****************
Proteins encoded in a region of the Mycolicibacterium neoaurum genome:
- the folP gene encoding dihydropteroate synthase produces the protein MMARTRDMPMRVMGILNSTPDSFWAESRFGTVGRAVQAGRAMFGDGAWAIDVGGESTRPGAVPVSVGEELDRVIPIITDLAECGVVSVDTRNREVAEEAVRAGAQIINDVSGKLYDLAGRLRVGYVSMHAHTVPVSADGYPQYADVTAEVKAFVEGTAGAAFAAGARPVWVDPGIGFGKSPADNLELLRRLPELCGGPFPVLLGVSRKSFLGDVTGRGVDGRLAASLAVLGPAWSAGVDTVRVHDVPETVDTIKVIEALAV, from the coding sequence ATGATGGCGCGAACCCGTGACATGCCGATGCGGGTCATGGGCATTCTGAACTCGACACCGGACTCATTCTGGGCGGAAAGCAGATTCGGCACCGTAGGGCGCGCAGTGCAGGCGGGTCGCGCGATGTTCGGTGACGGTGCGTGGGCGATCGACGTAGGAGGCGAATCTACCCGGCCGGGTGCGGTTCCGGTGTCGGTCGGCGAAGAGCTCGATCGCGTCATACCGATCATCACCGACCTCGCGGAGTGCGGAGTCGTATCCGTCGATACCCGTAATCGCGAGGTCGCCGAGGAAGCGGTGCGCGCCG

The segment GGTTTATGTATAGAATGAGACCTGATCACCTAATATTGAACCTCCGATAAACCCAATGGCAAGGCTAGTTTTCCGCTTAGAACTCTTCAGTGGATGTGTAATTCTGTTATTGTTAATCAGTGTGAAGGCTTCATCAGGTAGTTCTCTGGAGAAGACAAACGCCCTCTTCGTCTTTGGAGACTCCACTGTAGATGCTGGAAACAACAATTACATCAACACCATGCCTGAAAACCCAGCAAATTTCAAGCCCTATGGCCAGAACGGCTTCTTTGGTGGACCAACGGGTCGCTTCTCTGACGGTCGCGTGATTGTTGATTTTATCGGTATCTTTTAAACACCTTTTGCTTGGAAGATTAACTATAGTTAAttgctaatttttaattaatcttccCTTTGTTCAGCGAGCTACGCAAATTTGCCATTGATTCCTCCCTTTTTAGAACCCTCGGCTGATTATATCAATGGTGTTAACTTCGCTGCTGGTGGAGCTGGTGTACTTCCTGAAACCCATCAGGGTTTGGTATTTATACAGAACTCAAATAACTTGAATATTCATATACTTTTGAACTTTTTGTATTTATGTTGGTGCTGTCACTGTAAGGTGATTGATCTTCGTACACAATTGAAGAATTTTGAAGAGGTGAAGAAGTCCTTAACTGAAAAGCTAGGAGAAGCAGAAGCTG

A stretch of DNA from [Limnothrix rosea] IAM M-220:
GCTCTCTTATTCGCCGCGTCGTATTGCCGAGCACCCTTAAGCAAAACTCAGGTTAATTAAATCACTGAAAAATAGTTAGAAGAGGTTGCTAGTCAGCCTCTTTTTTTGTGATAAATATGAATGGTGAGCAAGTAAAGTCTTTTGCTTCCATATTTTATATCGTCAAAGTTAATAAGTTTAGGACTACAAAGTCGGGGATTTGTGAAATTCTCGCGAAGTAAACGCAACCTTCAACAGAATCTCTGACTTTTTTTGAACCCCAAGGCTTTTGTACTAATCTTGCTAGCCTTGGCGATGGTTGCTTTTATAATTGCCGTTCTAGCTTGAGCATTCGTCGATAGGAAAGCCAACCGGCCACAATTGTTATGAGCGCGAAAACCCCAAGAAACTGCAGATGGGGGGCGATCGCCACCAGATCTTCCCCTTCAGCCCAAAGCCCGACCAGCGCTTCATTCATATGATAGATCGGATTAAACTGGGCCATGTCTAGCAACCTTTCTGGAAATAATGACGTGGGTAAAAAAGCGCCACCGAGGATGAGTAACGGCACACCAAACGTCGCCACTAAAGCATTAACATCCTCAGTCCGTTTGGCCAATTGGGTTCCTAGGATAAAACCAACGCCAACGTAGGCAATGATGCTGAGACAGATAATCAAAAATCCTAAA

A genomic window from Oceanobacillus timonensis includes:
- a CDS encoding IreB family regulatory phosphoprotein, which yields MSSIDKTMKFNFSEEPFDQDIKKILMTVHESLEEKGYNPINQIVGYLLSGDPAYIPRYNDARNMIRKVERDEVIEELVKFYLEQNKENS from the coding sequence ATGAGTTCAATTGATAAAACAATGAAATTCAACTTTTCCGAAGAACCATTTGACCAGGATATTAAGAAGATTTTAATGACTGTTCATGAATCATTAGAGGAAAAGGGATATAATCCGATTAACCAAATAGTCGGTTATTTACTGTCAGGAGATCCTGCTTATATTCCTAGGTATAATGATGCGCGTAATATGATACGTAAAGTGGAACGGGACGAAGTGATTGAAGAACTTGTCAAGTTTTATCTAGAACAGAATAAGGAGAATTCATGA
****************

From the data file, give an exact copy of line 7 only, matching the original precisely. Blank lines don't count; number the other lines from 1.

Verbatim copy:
- a CDS encoding IreB family regulatory phosphoprotein, which yields MSSIDKTMKFNFSEEPFDQDIKKILMTVHESLEEKGYNPINQIVGYLLSGDPAYIPRYNDARNMIRKVERDEVIEELVKFYLEQNKENS from the coding sequence ATGAGTTCAATTGATAAAACAATGAAATTCAACTTTTCCGAAGAACCATTTGACCAGGATATTAAGAAGATTTTAATGACTGTTCATGAATCATTAGAGGAAAAGGGATATAATCCGATTAACCAAATAGTCGGTTATTTACTGTCAGGAGATCCTGCTTATATTCCTAGGTATAATGATGCGCGTAATATGATACGTAAAGTGGAACGGGACGAAGTGATTGAAGAACTTGTCAAGTTTTATCTAGAACAGAATAAGGAGAATTCATGA